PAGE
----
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List of Muscle Relaxant Medications

author image Hannah Rice Myers
Based in Jamestown, Pa., Hannah Rice Myers has more than 10 years of experience as a freelance writer, specializing in the health industry. Many of her articles have appeared in newspapers, as well as "Curing Epilepsy: Hope Through Research." Rice Myers received her master's degree in nursing from Upstate Medical University in 2001.
List of Muscle Relaxant Medications
Pharmacist shaking hands with a woman in pharmacy. Photo Credit: Thinkstock Images/Stockbyte/Getty Images

Anyone who has ever pulled a back muscle or who suffers from conditions such as multiple sclerosis can tell you how painful muscle spasms can be. A tightened muscle can be debilitating, causing a person to cringe with the unbearable pain that accompanies it; this is when muscle relaxants are needed.

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Several types of muscle relaxants exist to help relieve the short-term pain caused by certain injuries, while others exist to help relieve the symptoms of various chronic conditions. Though effective, many of these relaxants have serious side effects and health interactions that could have life-threatening repercussions.


Known generically as metaxalone, this drug helps relax muscles by blocking the pain sensations in the brain. It is prescribed for those who suffer from muscle strains and sprains as well as musculoskeletal conditions such as bursitis and scoliosis.

This medication should be taken exactly as prescribed as excess doses can be fatal. Possible side effects of Skelaxin include loss of appetite, nausea, stomach pain, jaundice (yellowing of skin or whites of eyes) and dark urine. You may also suffer from irritability, drowsiness or headaches. If you suffer from kidney or liver disease or you are anemic, you should not take Skelaxin as it may worsen your condition.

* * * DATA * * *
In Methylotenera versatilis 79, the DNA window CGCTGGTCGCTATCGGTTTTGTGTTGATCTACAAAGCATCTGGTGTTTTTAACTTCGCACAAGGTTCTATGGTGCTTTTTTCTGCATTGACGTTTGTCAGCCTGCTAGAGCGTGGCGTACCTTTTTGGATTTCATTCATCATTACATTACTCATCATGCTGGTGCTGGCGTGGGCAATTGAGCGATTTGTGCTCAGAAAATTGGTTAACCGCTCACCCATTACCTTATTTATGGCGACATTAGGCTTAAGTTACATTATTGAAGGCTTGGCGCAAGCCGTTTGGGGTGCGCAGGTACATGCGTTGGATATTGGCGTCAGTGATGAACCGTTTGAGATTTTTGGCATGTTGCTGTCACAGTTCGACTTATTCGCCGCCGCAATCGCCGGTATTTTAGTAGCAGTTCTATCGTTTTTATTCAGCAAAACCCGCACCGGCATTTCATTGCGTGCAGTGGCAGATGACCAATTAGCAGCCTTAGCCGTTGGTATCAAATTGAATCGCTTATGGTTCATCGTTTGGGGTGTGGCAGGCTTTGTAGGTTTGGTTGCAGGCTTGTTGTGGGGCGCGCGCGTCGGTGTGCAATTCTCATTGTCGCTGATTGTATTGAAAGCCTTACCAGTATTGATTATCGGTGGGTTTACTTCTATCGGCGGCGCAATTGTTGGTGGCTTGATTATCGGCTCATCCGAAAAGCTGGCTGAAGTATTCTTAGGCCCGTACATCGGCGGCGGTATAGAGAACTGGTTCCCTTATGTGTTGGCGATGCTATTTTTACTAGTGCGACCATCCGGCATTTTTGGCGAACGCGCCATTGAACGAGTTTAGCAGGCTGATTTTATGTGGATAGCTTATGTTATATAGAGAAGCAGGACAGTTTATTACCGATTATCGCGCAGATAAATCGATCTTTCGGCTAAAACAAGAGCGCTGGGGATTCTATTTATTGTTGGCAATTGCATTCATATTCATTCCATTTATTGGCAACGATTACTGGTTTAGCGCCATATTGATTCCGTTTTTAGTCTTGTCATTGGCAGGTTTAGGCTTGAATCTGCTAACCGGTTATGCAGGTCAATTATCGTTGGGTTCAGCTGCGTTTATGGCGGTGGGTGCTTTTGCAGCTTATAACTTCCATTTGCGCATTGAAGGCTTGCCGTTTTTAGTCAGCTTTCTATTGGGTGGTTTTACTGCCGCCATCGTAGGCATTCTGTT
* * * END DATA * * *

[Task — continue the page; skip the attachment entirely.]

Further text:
Generically known as cyclobenzaprine, Flexeril also works by blocking pain sensations sent to the brain. This also needs to be taken exactly as prescribed, as larger doses can be fatal.

There are a number of side effects that may accompany Flexeril, some of which are muscle weakness, blurred vision, drowsiness and loss of appetite. You should contact your doctor immediately if you experience chest pain, numbness, confusion or seizures. It may also affect your reaction time and your ability to think clearly. Therefore, use caution when driving or using heavy machinery. In addition, you should not take Flexeril if you have used an MAO inhibitor within the last 14 days as it can have life-threatening repercussions.


Available generically as tizanidine, Zanaflex is considered a short-acting muscle relaxant that is used to treat muscle spasms, cramping and muscle tightness commonly caused by conditions such as multiple sclerosis and spastic dysplagia. Because it only provides short-term relief, it should only be taken when daily activities will result in muscle spasticity.

According to the website Drugs, you should not exceed three 36-mg doses in a 24-hour period as too much of this medication can result in liver damage. The most common side effects include fever, dry mouth, anxiety, drowsiness, muscle weakness and development of a skin rash. Serious side effects include feeling faint, a slow heart rate, confusion, hallucinations and burning during urination. These require immediate medical attention.

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